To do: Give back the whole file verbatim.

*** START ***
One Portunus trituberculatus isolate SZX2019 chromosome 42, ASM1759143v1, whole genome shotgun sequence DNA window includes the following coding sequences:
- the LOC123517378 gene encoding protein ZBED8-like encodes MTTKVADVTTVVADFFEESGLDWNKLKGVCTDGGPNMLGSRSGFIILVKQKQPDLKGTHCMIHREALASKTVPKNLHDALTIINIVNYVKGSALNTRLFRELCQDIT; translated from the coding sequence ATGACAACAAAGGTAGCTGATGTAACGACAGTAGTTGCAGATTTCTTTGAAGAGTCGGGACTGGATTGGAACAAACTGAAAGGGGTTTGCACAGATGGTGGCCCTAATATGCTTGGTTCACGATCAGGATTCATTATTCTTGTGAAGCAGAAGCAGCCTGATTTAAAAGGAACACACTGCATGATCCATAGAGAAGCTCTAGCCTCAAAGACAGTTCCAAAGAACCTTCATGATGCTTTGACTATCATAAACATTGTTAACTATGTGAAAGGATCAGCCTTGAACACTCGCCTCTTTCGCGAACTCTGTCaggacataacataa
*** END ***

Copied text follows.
One Portunus trituberculatus isolate SZX2019 chromosome 42, ASM1759143v1, whole genome shotgun sequence DNA window includes the following coding sequences:
- the LOC123517378 gene encoding protein ZBED8-like encodes MTTKVADVTTVVADFFEESGLDWNKLKGVCTDGGPNMLGSRSGFIILVKQKQPDLKGTHCMIHREALASKTVPKNLHDALTIINIVNYVKGSALNTRLFRELCQDIT; translated from the coding sequence ATGACAACAAAGGTAGCTGATGTAACGACAGTAGTTGCAGATTTCTTTGAAGAGTCGGGACTGGATTGGAACAAACTGAAAGGGGTTTGCACAGATGGTGGCCCTAATATGCTTGGTTCACGATCAGGATTCATTATTCTTGTGAAGCAGAAGCAGCCTGATTTAAAAGGAACACACTGCATGATCCATAGAGAAGCTCTAGCCTCAAAGACAGTTCCAAAGAACCTTCATGATGCTTTGACTATCATAAACATTGTTAACTATGTGAAAGGATCAGCCTTGAACACTCGCCTCTTTCGCGAACTCTGTCaggacataacataa